This should activate Windows for you. After that, you only need to restart and then you should be ready to go.
Why do I feel so strongly about clean installs?
I like to clean install my operating system anyways once every 1-2 years. Yes, it is time consuming, but at times, to an extent, I like it in that it gives me the sense of a fresh new start.
One big reason why is I find that even with a good SSD, the operating system tends to slow down with time. In terms of what I use, I currently use a Samsung 850 Pro, have a Samsung SM843T as a working application drive, and am ordering another SSD, a Samsung SV843, all of which are well regarded SSDs. I am careful what I download, do not install needless applications, keep a firewall (I personally use Comodo Internet Security Pro right now), and clean my registry (I use Auslogics Registry Cleaner and Auslogics Registry Defrag), but even then it tends to slow down.
The other big reason is that when there is a major change, such as a new motherboard, or a major operating system change, I find that there are often problems. These can include:
- Registry problems
- Driver problems
- Hardware incompatibility (often caused by driver problems – I advise that you keep a spare PS/2 keyboard around for this because USB driver problems are very common)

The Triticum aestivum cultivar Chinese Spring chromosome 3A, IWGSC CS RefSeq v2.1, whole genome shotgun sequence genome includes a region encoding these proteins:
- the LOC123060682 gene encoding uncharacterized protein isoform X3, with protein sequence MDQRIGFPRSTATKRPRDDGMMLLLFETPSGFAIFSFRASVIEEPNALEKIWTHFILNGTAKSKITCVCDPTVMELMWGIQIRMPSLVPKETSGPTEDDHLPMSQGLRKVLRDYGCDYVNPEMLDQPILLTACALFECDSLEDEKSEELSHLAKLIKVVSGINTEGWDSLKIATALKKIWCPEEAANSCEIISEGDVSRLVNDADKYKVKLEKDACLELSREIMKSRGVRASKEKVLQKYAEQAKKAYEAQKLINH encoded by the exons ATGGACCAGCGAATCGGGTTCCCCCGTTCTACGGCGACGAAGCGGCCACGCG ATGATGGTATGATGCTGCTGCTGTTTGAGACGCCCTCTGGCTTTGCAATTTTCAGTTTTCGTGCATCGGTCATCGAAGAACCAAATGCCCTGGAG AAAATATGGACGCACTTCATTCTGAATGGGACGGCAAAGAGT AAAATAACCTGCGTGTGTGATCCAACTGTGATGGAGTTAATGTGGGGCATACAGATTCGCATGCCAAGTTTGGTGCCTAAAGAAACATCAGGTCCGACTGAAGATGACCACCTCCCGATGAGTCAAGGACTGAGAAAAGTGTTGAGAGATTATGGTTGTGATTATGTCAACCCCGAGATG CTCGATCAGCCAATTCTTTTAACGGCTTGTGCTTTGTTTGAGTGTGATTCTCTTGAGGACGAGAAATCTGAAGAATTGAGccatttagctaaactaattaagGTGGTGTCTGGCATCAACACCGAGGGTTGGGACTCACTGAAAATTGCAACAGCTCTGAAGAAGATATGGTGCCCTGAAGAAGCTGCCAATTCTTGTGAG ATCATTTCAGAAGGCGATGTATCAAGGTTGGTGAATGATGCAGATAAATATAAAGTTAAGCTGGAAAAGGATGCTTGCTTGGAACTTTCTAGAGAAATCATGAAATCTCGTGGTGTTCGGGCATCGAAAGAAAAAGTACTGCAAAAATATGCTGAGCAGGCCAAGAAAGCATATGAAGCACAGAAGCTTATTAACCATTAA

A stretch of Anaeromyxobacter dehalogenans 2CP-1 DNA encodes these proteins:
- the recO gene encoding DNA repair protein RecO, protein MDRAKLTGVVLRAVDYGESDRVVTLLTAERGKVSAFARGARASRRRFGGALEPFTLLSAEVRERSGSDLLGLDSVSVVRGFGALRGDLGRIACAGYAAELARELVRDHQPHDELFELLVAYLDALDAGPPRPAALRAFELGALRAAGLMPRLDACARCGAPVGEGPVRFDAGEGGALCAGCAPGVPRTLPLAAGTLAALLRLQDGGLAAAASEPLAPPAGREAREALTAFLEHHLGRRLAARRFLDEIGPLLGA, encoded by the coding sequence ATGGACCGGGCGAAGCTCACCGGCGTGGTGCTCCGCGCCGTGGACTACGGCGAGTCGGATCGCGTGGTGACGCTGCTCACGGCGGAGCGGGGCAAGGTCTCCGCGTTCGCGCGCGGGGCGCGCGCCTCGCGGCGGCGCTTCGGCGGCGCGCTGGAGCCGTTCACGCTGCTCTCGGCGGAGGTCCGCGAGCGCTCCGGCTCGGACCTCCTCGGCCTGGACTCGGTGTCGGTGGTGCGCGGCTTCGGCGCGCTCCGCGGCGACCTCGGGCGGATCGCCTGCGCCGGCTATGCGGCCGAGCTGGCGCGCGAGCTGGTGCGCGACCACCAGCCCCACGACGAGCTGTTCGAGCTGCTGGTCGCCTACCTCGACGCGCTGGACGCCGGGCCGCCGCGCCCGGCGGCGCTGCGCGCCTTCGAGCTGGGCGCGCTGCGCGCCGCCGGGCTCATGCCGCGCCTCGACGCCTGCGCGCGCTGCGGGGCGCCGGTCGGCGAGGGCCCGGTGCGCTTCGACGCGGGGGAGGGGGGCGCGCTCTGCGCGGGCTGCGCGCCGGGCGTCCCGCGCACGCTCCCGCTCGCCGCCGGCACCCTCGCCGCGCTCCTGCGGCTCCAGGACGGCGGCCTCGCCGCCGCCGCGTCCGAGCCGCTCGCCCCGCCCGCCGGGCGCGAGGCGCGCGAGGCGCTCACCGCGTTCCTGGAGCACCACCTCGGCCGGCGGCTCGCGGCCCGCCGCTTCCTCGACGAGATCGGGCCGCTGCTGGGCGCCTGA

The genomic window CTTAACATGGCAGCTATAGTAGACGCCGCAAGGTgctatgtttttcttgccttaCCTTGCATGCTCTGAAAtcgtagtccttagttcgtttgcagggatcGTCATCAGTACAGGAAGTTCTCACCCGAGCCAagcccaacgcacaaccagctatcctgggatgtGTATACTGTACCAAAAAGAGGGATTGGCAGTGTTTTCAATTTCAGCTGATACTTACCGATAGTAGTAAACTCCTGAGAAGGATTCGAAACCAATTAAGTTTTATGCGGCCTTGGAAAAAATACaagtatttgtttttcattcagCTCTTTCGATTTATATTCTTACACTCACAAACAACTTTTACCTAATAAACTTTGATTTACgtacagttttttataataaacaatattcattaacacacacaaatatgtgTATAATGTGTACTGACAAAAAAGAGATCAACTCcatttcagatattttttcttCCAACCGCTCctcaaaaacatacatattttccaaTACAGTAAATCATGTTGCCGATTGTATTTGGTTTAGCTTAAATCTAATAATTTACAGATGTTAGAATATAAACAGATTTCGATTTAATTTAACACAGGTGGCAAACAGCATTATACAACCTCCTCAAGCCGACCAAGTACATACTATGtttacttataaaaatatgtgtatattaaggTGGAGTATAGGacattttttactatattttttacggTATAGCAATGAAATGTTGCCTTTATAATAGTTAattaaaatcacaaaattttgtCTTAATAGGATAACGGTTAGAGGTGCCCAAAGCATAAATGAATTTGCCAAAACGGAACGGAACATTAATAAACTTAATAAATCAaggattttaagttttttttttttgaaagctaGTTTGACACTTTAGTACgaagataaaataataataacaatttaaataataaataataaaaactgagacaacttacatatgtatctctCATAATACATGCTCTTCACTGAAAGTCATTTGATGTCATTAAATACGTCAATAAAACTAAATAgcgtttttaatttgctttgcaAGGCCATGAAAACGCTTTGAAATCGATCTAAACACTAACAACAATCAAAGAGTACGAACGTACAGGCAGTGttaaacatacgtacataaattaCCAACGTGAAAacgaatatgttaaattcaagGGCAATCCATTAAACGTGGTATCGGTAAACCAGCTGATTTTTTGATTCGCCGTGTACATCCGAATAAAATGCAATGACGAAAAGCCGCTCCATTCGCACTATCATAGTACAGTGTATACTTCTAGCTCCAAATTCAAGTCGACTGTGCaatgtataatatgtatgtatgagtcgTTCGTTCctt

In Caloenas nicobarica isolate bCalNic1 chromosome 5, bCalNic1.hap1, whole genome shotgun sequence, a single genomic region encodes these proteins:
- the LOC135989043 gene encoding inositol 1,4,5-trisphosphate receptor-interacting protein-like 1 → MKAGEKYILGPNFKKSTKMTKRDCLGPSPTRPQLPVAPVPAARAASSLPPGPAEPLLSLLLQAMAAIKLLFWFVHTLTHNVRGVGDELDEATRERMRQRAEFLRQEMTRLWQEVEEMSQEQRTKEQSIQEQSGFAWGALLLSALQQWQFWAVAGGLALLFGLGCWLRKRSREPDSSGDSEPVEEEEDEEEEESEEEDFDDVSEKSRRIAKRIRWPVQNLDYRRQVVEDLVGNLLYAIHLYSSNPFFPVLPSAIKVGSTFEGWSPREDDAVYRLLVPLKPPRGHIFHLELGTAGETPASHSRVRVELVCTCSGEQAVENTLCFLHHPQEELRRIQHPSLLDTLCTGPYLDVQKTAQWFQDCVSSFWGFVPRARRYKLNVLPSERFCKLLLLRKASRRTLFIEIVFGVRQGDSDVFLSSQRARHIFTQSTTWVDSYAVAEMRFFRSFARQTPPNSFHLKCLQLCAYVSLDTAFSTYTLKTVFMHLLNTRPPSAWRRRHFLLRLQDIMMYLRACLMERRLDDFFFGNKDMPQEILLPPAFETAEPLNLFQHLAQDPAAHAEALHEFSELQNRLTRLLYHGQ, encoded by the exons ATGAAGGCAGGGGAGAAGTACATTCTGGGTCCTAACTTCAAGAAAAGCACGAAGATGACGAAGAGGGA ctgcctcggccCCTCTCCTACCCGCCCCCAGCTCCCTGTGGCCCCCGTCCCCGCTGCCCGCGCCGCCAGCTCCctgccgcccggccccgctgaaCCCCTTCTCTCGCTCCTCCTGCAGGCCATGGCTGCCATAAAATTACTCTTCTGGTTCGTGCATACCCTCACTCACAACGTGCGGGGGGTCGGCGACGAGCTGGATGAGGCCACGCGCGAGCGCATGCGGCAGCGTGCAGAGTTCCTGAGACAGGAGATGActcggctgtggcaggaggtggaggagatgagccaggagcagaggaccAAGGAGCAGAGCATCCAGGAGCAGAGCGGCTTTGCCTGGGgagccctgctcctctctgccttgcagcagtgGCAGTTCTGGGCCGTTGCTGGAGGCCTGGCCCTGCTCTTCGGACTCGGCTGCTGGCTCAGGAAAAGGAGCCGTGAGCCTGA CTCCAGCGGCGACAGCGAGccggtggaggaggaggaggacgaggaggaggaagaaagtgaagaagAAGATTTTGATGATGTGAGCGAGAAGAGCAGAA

- Software incompatibilities
I am sure that someone could easily make a far larger list of upgrade nightmares. Microsoft does provide an Upgrade Assistant, which I recommend that you use if you upgrade (which of course I don’t recommend you do). In practice, from my experiences, it has been less than perfect and often misses problems.
There is always some risk involved in upgrading and often, you may find yourself spending more time, but with a worse system than if you had done a clean install.
Have you ever noticed that when a computer is brand new, everything is so fast, even though the hardware doesn’t change? The reason why is because you have a clean registry, and minimal background programs/services that could slow you down. Over time, as you install more, that can slow down your system. The benefit of a clean install is that it starts you on even ground at zero.
A bit off-topic, but one of the great joys that I find with Linux is that it does not seem to be slow down as badly over time as Windows. I have several hypotheses as to why (and the real reason could be a combination of these):
- The current dominant file system Ext4 is superior in many ways to NTFS. Also worth mentioning is that Ext4’s successor, Btrfs is likely to be superior as well, when it is ready for prime time.
- There are a few cron jobs that run in Linux that run that clean out old files. Some examples are logrotate, which cleans out old log files, and tmpwatch, which purges older temporary files.
- Compared to Windows, relatively few Linux programs add start-up entries. I find myself in Windows using Msconfig.exe to try to selectively start up programs based on what I need. It’s a good idea to uninstall the programs you don’t need and clean the registry.
- The use of centralized software repositories so that little or nothing is left when a program is uninstalled.
- Linux uses something called the /etc directory to store key configuration files. Linux also does not have anything quite like a central registry in Windows. Instead everything is kept in small text files. Registry cleaners like Auslogics can be used, but they are far from perfect and there always seems to be something left behind.